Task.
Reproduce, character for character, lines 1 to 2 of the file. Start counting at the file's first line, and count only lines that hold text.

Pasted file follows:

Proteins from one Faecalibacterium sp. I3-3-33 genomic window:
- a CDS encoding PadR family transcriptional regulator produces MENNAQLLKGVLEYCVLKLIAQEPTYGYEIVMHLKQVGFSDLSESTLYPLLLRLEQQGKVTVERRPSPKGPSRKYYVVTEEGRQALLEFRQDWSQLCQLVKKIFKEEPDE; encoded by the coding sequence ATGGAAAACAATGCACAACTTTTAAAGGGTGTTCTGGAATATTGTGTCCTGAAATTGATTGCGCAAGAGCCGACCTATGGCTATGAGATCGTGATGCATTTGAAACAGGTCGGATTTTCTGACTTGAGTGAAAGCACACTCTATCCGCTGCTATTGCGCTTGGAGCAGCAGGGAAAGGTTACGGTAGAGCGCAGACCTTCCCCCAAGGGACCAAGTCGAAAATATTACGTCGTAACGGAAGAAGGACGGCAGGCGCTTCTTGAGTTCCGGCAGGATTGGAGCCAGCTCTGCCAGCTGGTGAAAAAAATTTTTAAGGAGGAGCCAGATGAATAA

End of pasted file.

Proteins from one Faecalibacterium sp. I3-3-33 genomic window:
- a CDS encoding PadR family transcriptional regulator produces MENNAQLLKGVLEYCVLKLIAQEPTYGYEIVMHLKQVGFSDLSESTLYPLLLRLEQQGKVTVERRPSPKGPSRKYYVVTEEGRQALLEFRQDWSQLCQLVKKIFKEEPDE; encoded by the coding sequence ATGGAAAACAATGCACAACTTTTAAAGGGTGTTCTGGAATATTGTGTCCTGAAATTGATTGCGCAAGAGCCGACCTATGGCTATGAGATCGTGATGCATTTGAAACAGGTCGGATTTTCTGACTTGAGTGAAAGCACACTCTATCCGCTGCTATTGCGCTTGGAGCAGCAGGGAAAGGTTACGGTAGAGCGCAGACCTTCCCCCAAGGGACCAAGTCGAAAATATTACGTCGTAACGGAAGAAGGACGGCAGGCGCTTCTTGAGTTCCGGCAGGATTGGAGCCAGCTCTGCCAGCTGGTGAAAAAAATTTTTAAGGAGGAGCCAGATGAATAA